In response to today's Iowa Supreme Court decision legalizing same-sex marriage, religious right leader Tony Perkins, president of the Family Research Council, called on the state's lawmakers to "pass a constitutional amendment protecting marriage."
"We need to remember that the marriage amendment movement has been many times more successful than the same-sex 'marriage' movement," Perkins said. "FRC will continue to stand with those states which are seeking to pass marriage protection amendments in order to protect our most fundamental social institution from the kind of judicial activism we saw today in Iowa."A statement today from the leaders of the Iowa state legislature casts doubt on the chance for success of Perkins' strategy.
"We urge Iowans to contact their legislators and urge them to move quickly to pass a constitutional amendment protecting marriage, joining the twenty-nine states that have already defined marriage as the union of one man and one woman in their state constitutions," stated Mr. Perkins.
"We hope the legislature will heed the powerful swell of statewide support for an amendment and reclaim from the High Court its rightful place as the state's policy making body. That's the only sure way to protect the institution of marriage from radical social engineering by state judges."
For Immediate Release: April 3, 2008
Senate Majority Leader Mike Gronstal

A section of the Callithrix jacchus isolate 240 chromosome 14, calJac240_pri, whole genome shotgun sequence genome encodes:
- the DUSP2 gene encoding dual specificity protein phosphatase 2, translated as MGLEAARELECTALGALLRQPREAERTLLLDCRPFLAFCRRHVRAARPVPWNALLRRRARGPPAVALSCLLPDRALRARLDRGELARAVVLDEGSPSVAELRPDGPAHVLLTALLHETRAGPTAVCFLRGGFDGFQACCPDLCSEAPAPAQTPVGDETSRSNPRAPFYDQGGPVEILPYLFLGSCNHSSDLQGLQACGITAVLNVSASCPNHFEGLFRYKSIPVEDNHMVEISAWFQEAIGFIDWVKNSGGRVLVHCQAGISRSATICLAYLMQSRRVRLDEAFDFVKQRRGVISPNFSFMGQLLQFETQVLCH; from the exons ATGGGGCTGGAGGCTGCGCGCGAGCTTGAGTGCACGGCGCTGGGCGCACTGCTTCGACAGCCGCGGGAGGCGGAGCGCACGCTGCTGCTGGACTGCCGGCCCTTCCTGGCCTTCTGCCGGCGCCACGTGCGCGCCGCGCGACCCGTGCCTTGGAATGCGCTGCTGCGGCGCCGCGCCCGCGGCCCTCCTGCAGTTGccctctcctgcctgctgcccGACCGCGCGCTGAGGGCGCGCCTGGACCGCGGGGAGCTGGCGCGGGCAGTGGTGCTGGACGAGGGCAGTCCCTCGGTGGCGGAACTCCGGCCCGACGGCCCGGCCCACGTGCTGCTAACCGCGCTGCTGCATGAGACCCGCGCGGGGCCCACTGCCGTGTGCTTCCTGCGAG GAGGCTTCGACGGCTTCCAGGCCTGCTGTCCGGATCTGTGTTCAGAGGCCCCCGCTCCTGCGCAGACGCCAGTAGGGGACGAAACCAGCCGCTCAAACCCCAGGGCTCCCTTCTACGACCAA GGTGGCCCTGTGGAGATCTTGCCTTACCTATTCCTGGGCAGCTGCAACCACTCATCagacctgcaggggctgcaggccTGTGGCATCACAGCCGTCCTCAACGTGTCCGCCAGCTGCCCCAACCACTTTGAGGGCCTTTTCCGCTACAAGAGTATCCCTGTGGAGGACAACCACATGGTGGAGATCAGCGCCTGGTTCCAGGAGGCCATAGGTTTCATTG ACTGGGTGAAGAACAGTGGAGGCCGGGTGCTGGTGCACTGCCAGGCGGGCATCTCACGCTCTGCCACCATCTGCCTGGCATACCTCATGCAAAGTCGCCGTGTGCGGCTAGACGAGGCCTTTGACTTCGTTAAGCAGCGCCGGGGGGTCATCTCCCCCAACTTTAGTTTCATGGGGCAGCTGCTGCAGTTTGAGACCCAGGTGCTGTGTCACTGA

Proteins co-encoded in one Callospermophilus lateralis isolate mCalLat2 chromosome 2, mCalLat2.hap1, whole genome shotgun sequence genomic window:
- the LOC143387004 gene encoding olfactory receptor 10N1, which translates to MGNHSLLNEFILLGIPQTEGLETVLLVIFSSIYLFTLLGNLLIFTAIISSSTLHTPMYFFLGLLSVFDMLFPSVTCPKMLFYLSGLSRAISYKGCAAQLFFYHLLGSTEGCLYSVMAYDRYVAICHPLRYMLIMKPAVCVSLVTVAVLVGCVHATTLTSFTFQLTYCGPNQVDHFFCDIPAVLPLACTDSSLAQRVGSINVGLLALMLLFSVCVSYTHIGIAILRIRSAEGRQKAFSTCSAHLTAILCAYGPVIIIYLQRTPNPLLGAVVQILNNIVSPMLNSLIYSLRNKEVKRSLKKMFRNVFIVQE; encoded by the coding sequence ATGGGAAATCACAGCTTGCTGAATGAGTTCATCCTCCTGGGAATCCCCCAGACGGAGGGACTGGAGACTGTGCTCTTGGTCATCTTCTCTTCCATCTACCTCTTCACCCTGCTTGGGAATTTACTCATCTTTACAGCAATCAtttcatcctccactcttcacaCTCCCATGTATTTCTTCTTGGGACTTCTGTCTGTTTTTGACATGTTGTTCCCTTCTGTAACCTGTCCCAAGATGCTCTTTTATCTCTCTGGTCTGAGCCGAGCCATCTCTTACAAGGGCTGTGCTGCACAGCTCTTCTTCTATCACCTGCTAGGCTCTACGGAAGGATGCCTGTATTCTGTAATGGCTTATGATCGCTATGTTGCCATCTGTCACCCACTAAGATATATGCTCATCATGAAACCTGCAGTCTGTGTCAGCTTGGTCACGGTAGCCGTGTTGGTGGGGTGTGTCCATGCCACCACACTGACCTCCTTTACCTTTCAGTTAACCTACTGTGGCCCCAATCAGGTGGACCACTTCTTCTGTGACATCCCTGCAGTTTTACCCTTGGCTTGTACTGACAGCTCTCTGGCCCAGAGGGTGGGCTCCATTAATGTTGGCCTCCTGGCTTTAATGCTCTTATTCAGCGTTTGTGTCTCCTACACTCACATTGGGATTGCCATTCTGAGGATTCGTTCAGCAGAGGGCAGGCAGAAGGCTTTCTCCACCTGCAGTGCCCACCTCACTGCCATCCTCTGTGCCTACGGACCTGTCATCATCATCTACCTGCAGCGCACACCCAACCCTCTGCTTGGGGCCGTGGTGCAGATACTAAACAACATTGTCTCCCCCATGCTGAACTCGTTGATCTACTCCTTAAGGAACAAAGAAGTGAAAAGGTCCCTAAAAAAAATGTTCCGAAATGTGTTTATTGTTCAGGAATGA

House Speaker Pat Murphy
Iowa continues to be a leader in guaranteeing civil rights
This is a joint statement from Iowa Senate Majority Leader Mike Gronstal and Iowa House Speaker Pat Murphy on today's Supreme Court decision:
"Thanks to today's decision, Iowa continues to be a leader in guaranteeing all of our citizens' equal rights.
"The court has ruled today that when two Iowans promise to share their lives together, state law will respect that commitment, regardless of whether the couple is gay or straight.
"When all is said and done, we believe the only lasting question about today's events will be why it took us so long. It is a tough question to answer because treating everyone fairly is really a matter of Iowa common sense and Iowa common decency.
"Today, the Iowa Supreme Court has reaffirmed those Iowa values by ruling that gay and lesbian Iowans have all the same rights and responsibilities of citizenship as any other Iowan.
"Iowa has always been a leader in the area of civil rights.
"In 1839, the Iowa Supreme Court rejected slavery in a decision that found that a slave named Ralph became free when he stepped on Iowa soil, 26 years before the end of the Civil War decided the issue.
"In 1868, the Iowa Supreme Court ruled that racially segregated "separate but equal" schools had no place in Iowa, 85 years before the U.S. Supreme Court reached the same decision.
"In 1873, the Iowa Supreme Court ruled against racial discrimination in public accommodations, 91 years before the U.S. Supreme Court reached the same decision.
"In 1869, Iowa became the first state in the union to admit women to the practice of law.
"In the case of recognizing loving relationships between two adults, the Iowa Supreme Court is once again taking a leadership position on civil rights.
"Today, we congratulate the thousands of Iowans who now can express their love for each other and have it recognized by our laws."